• Assertion can have severity levels, failures can be non-fatal or fatal errors.
  • SVA can be ignored by synthesis; designer does not need to include translate_on and transalate_off throughout the RTL code.
  • Assertions can be used in simulation and formal verification.
  • An assertion helps in debugging the complex failure. Debugging using end-to-end checkers requires tracing the error from the external interface back to the source. In complex designs, debugging is almost impossible without the help of intermediate checkers. As assertions pinpoint errors at the source, they can be used as intermediate checkers and debugging can be made much easier and faster.
Who/Where should write assertions?

System Verilog is nothing but an extension of Verilog;it has everything to support Verilog with lots of new features for Verification as well as for design.Usually Verification engineers add assertions to a design after the HDL models have been written which means placing the assertions on module boundaries to signals within the model, or modifying the design models to insert assertions within the code.

Design Engineers can write assertion within a design while the HDL models are being coded. What type of assertions and scenario designer should provide within design need to decide before design work begins. Verification engineer define the assertion scenario during the test bench architecture. System Verilog assertions are mostly hooked up at the DUT interface level where it can continuously check protocol and functional activities.

Assertions controllability and why is it important?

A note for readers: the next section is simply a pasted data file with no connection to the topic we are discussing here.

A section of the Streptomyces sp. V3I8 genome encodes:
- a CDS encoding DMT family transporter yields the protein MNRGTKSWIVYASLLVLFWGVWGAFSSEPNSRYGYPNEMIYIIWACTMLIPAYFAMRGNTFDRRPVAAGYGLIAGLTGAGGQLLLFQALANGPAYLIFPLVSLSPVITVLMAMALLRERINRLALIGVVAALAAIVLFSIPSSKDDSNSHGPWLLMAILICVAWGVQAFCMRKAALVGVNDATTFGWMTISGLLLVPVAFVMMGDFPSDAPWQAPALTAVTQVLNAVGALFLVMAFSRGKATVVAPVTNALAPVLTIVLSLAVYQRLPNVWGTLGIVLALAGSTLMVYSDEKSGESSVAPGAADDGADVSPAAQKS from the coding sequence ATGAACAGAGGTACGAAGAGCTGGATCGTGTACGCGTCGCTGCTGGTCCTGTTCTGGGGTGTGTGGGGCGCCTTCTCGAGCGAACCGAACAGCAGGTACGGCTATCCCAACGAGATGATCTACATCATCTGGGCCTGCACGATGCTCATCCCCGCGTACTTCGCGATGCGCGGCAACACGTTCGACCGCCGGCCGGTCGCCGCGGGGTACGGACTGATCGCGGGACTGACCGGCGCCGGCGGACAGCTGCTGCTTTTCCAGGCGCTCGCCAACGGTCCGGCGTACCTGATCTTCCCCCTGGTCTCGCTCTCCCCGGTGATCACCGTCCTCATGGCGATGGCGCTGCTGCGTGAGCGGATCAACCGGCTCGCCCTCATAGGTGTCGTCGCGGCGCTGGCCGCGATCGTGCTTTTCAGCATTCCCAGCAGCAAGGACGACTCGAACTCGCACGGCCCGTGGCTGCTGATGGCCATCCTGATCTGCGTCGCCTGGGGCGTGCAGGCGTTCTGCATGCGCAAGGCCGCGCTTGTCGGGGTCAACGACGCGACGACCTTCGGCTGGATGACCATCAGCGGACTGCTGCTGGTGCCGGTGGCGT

Controllability is very important in Assertion design. There are two methods I called to control the assertions: You can also find the Assertion controlabilty blog post from "SVA Control Method" !

D Method (Dynamic Method)

Dynamic method is very popular where engineers required to control the assertion dynamically based on the test scenario they wants to execute. In today’s complex SoCs and their verification, Dynamic (D) method is popular as we regress the erroneous scenario to make sure DUT behaves accordingly. In this type of simulations engineers can dynamically switch on/off assertions.

System Verilog includes system calls for controlling the execution of assertions during simulations. There are three types of D Method.

1. $assertoff:This system function is used to disable all assertions but allows currently active assertions to complete before being disabled.
2 $asserton:This system function is used to turn all assertions back on
3. $assertkill: This system function used to kill and disable all assertions including currently active assertions.

By using $assertoff, the assertions specified as argument of this function will be turned off until a $asserton is executed. This way you can control assertions dynamically. Using these system tasks you can make your assertions dynamic and based on requirement we can make them enable or disable. Furthermore we can even kill using $assertkill.Dynamic control of Assertions can be used to turn off assertions during reset and initialization or during simulation erroneous protocol behavior.

S Method (Static Method):